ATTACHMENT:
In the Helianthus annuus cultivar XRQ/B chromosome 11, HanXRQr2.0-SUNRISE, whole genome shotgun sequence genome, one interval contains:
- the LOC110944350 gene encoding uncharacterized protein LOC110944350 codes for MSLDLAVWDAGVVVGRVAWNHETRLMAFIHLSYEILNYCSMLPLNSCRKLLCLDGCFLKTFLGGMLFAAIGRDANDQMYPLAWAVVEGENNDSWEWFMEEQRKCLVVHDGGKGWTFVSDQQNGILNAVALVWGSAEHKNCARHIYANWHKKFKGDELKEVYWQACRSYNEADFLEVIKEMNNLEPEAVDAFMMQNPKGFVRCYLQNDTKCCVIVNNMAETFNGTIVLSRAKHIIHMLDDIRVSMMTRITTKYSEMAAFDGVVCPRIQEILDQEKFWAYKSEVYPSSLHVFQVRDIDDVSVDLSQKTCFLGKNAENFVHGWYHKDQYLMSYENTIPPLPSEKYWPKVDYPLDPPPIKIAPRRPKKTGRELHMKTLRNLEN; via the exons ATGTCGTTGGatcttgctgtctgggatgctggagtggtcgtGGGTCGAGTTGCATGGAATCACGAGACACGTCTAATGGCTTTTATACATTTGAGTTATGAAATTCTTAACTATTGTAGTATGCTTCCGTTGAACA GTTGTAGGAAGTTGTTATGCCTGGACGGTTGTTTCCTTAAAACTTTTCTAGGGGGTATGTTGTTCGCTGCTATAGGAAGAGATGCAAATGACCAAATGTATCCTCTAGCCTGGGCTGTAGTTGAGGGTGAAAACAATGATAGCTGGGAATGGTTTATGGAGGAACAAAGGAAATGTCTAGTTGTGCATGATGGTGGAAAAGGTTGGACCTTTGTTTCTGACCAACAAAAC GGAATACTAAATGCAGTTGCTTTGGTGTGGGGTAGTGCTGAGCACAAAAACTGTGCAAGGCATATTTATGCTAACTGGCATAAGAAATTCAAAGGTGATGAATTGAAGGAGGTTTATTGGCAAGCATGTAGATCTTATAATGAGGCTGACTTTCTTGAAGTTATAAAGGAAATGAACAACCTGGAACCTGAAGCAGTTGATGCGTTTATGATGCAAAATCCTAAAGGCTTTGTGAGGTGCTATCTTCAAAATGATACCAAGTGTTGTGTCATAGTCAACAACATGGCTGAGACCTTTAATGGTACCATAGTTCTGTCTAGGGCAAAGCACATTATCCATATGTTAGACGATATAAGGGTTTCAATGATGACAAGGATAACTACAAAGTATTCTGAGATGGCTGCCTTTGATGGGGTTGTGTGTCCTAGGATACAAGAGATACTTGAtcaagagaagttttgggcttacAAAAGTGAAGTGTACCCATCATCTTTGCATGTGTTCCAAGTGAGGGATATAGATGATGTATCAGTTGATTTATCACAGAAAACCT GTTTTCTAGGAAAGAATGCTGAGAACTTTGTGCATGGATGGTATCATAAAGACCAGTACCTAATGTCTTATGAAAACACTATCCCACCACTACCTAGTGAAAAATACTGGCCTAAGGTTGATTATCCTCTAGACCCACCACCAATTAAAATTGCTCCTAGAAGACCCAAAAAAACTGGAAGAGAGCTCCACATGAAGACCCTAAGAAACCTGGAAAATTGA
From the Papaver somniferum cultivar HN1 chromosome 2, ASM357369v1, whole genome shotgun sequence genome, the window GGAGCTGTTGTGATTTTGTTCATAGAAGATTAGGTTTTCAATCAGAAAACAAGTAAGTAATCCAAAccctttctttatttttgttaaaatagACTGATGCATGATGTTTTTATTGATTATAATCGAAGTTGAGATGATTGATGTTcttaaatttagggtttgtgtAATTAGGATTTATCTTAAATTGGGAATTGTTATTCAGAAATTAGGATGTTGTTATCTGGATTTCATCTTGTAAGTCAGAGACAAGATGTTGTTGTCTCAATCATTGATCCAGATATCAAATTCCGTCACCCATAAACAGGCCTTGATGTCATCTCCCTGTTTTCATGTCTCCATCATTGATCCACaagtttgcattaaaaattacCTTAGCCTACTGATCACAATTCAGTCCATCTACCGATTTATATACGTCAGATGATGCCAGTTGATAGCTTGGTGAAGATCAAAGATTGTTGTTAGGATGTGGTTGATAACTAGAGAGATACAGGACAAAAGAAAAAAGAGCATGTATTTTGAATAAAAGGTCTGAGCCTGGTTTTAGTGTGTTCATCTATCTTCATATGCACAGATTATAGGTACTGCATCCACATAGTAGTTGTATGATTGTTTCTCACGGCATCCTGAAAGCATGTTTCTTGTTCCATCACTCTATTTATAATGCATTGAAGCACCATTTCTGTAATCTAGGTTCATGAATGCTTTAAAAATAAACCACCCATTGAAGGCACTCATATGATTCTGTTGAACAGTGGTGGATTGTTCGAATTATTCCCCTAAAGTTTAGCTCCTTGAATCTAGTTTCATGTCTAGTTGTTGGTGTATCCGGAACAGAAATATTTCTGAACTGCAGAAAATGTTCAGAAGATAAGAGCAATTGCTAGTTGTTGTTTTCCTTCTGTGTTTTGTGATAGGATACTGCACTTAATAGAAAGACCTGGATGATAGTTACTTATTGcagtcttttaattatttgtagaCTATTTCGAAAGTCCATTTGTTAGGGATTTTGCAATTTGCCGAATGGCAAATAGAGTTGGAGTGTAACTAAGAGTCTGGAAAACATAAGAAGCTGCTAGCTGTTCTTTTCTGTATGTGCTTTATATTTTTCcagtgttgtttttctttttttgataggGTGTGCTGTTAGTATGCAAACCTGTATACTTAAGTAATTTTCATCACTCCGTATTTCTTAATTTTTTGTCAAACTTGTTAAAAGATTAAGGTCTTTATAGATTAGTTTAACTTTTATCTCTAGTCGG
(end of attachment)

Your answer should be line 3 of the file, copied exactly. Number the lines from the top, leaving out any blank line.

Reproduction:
From the Papaver somniferum cultivar HN1 chromosome 2, ASM357369v1, whole genome shotgun sequence genome, the window GGAGCTGTTGTGATTTTGTTCATAGAAGATTAGGTTTTCAATCAGAAAACAAGTAAGTAATCCAAAccctttctttatttttgttaaaatagACTGATGCATGATGTTTTTATTGATTATAATCGAAGTTGAGATGATTGATGTTcttaaatttagggtttgtgtAATTAGGATTTATCTTAAATTGGGAATTGTTATTCAGAAATTAGGATGTTGTTATCTGGATTTCATCTTGTAAGTCAGAGACAAGATGTTGTTGTCTCAATCATTGATCCAGATATCAAATTCCGTCACCCATAAACAGGCCTTGATGTCATCTCCCTGTTTTCATGTCTCCATCATTGATCCACaagtttgcattaaaaattacCTTAGCCTACTGATCACAATTCAGTCCATCTACCGATTTATATACGTCAGATGATGCCAGTTGATAGCTTGGTGAAGATCAAAGATTGTTGTTAGGATGTGGTTGATAACTAGAGAGATACAGGACAAAAGAAAAAAGAGCATGTATTTTGAATAAAAGGTCTGAGCCTGGTTTTAGTGTGTTCATCTATCTTCATATGCACAGATTATAGGTACTGCATCCACATAGTAGTTGTATGATTGTTTCTCACGGCATCCTGAAAGCATGTTTCTTGTTCCATCACTCTATTTATAATGCATTGAAGCACCATTTCTGTAATCTAGGTTCATGAATGCTTTAAAAATAAACCACCCATTGAAGGCACTCATATGATTCTGTTGAACAGTGGTGGATTGTTCGAATTATTCCCCTAAAGTTTAGCTCCTTGAATCTAGTTTCATGTCTAGTTGTTGGTGTATCCGGAACAGAAATATTTCTGAACTGCAGAAAATGTTCAGAAGATAAGAGCAATTGCTAGTTGTTGTTTTCCTTCTGTGTTTTGTGATAGGATACTGCACTTAATAGAAAGACCTGGATGATAGTTACTTATTGcagtcttttaattatttgtagaCTATTTCGAAAGTCCATTTGTTAGGGATTTTGCAATTTGCCGAATGGCAAATAGAGTTGGAGTGTAACTAAGAGTCTGGAAAACATAAGAAGCTGCTAGCTGTTCTTTTCTGTATGTGCTTTATATTTTTCcagtgttgtttttctttttttgataggGTGTGCTGTTAGTATGCAAACCTGTATACTTAAGTAATTTTCATCACTCCGTATTTCTTAATTTTTTGTCAAACTTGTTAAAAGATTAAGGTCTTTATAGATTAGTTTAACTTTTATCTCTAGTCGG